There is a lot of stygma surrounding the PK label. Sadly, a lot of it is true. And, unfortunately, it doesn't just go away when you "grow up". As long as your dad is pastor, you live in that shadow. No matter how old you are... No matter what stage of life you're in... Whether you have your own kids or not. It's with you always.
There are a few good things that come out of the lifestyle. Here are three:
You don't know accountability until you've been a Pastor's Kid. There isn't a designated person that keeps you accountable (like in normal situations). The whole entire church feels it is their God given duty to watch your every move and report your every word. To the pastor. Who is your dad. You can imagine:
"Mrs. Betty says she saw you rubbing on Peter's neck."
"I fixed his collar, Dad. It was up and stuff. Just a collar..."
"She's pretty convinced."
"I'm telling you, it was an act of kindness and mercy all wrapped in one - he was really walking around with it stuck straight up in the back."
"Well, this Sunday at church I'll have you come before the congregation and repent for not avoiding the appearance of evil."
"IT WAS A COLLAR."
"Watch your tone!"
For the record, that account was based on a true story. Names were changed to protect the innocent. And the guilty.
So you're making a decision. It can be any decision - big, small, medium... And you can be any age. You can be grown and out of the house, but still attending your dad's church. Everyone has a say so. There is no such thing as a small group of elders. Your decision is a group effort. Oh, and it effects "everyone". Trust me. From your family size planning, the clothes you wear (apparently you have a massive team of fashion coordinators), down to the breed of your family dog. I'm serious. The dog matters. Imagine getting one that is labeled aggressive, or even one that sheds a lot, or is hyper... God forbid a church member come and get hair on their dress pants, paw prints, or a show of teeth.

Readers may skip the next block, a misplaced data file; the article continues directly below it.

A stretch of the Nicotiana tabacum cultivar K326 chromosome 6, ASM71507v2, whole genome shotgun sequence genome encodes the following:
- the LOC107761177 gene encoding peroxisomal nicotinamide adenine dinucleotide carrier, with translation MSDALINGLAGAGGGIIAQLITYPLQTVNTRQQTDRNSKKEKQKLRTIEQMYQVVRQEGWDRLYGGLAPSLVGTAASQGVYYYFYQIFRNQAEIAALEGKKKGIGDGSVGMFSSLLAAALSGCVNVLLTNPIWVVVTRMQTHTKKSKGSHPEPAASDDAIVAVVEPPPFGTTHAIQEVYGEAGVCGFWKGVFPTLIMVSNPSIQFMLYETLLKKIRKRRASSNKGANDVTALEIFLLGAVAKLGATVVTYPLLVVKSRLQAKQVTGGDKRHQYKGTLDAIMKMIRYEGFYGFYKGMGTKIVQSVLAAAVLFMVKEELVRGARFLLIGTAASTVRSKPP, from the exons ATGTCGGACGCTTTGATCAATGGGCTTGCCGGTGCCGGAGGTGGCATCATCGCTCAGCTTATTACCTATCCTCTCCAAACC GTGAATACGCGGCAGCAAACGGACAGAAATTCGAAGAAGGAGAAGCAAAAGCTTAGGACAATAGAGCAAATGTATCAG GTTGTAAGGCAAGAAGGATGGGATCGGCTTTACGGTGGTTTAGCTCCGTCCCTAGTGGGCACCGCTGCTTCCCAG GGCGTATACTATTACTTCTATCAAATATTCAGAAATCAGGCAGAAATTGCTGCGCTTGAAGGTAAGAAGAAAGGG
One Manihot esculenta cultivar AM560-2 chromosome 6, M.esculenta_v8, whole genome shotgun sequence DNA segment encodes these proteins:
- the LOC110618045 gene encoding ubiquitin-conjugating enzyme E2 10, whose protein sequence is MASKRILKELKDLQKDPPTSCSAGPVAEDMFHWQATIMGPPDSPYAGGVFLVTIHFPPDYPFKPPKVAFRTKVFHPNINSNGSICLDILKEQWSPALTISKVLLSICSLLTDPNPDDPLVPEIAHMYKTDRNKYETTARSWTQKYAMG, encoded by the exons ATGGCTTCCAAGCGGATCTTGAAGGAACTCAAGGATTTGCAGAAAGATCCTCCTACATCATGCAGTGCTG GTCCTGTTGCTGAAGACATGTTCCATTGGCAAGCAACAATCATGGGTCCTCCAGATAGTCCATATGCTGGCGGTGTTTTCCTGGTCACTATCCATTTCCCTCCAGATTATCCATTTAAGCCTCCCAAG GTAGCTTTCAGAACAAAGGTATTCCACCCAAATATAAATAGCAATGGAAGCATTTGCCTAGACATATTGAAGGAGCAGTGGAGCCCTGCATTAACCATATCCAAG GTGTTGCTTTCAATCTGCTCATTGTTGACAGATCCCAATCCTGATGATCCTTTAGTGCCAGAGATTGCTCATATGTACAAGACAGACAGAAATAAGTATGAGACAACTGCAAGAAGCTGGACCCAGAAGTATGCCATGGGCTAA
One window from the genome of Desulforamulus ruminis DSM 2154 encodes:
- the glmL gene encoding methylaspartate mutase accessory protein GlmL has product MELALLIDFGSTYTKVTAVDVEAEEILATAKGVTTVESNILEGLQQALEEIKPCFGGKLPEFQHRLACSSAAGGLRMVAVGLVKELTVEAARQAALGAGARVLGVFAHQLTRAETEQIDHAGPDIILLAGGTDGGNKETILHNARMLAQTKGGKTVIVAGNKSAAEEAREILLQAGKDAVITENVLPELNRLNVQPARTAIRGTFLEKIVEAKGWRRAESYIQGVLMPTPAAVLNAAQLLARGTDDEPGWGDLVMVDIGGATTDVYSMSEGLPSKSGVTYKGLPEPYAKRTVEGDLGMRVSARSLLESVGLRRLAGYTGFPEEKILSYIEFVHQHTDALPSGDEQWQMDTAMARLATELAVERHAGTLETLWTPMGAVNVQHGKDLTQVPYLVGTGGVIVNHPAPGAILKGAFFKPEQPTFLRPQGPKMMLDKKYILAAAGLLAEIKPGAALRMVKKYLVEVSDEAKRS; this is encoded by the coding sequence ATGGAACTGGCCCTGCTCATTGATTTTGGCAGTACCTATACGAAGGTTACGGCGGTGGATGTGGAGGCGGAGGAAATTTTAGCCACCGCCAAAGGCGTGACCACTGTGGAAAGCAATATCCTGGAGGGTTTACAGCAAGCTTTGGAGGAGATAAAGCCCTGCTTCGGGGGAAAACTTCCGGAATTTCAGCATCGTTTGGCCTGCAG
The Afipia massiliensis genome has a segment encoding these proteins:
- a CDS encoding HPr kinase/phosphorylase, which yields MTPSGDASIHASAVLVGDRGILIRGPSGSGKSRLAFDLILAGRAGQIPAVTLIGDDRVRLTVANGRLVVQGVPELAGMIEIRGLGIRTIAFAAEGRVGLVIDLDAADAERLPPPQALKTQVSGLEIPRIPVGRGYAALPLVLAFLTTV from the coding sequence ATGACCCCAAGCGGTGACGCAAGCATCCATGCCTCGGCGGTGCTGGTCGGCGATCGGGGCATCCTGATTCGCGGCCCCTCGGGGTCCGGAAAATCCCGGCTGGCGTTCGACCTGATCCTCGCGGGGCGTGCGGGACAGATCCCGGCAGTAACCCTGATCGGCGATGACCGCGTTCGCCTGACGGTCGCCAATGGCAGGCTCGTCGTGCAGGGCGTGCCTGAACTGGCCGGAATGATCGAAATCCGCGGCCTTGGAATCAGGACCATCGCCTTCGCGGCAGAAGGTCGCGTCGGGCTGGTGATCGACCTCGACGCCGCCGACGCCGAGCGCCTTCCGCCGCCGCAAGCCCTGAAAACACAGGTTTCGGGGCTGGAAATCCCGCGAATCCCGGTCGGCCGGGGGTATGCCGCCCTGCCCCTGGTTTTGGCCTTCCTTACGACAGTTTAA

Also based on real life experiences.
You make lots of "friends". Lots. Like, everybody you know must become your friend. You're automatically an example, a leader, and a role model. No matter if you're naturally introverted, have strange interests, and are somewhat socially awkward. Everyone must be your friend. Unless, of course, you're a snob and are purposely making cliques to leave people out. If you and Bobby Jo don't get along, it's your fault and you should be a better friend. By the way, don't try and tell anyone that Bobby Jo is secretly psycho and talks to you about slicing people up and burying them in the swamp. That's just a story you made up to avoid having to repent in front of the congregation. Again.
What do you think??
All jokes aside. Go give your Pastor's Kid a hug, and tell them something they've done or said that encouraged you or brought a smile to your face. Something good. Better yet, tell them and their Dad. That never happens. It is always bad when someone is whispering with your dad and pointing your way. You'll gain a whole new level of respect in their lives, and I'll bet you'll start to see them in a whole new light.
You see, we live behind the scenes. The good, the bad, and the ugly are all parts of our every day lives. We catch the judgment and the critiques long before anyone else, but we can spot a hypocrite from a mile away. Try taking that log out of your own eye before you jab out the eye of your Pastor's Kid while trying to eradicate that little ole splinter.
Not to make excuses for all the PK's out there who have fallen off the straight and narrow - God will judge each person according to his or her own sin (they know that by that way) - but there would be a lot less Pastor's Kids falling into stereotypical lifestyles if the members of the church would quit being stereotypical hypocrites. I don't care who you are, when you are set apart and treated differently than "all the rest" by a community of people, you battle all kinds of things. From depression, to anger, to rebellion, to gross indifference. Try dealing with that at 8 years old. Or 14. Or 26 for that matter. It doesn't get easier with age or experience. The faces and the words change, but most people are the same. We didn't choose to be married to the ministry - that was our parents' calling. Some of us grow up and learn to love it... taking up our crosses, suffering for Christ, and following in our parents' footsteps... But some grow up and avoid it at all costs, choosing to be done with ministry leadership for the rest of their lives.
I personally consider it a complete miracle that I am still a Christian today. I attribute that to no man. It was the divine, merciful hand of God that has brought me through the trials and tribulations; to a place where I know in my heart that the hypocrisy of a million people could never change the relationship I have with Jesus. So, finally, to the PK that is reading this - hold fast to this one thing, God is not them, and nothing anyone says can change that. He is exactly what the Bible says He is, and He will never fail you, though the rest of mankind can and will. Never let go of that fact!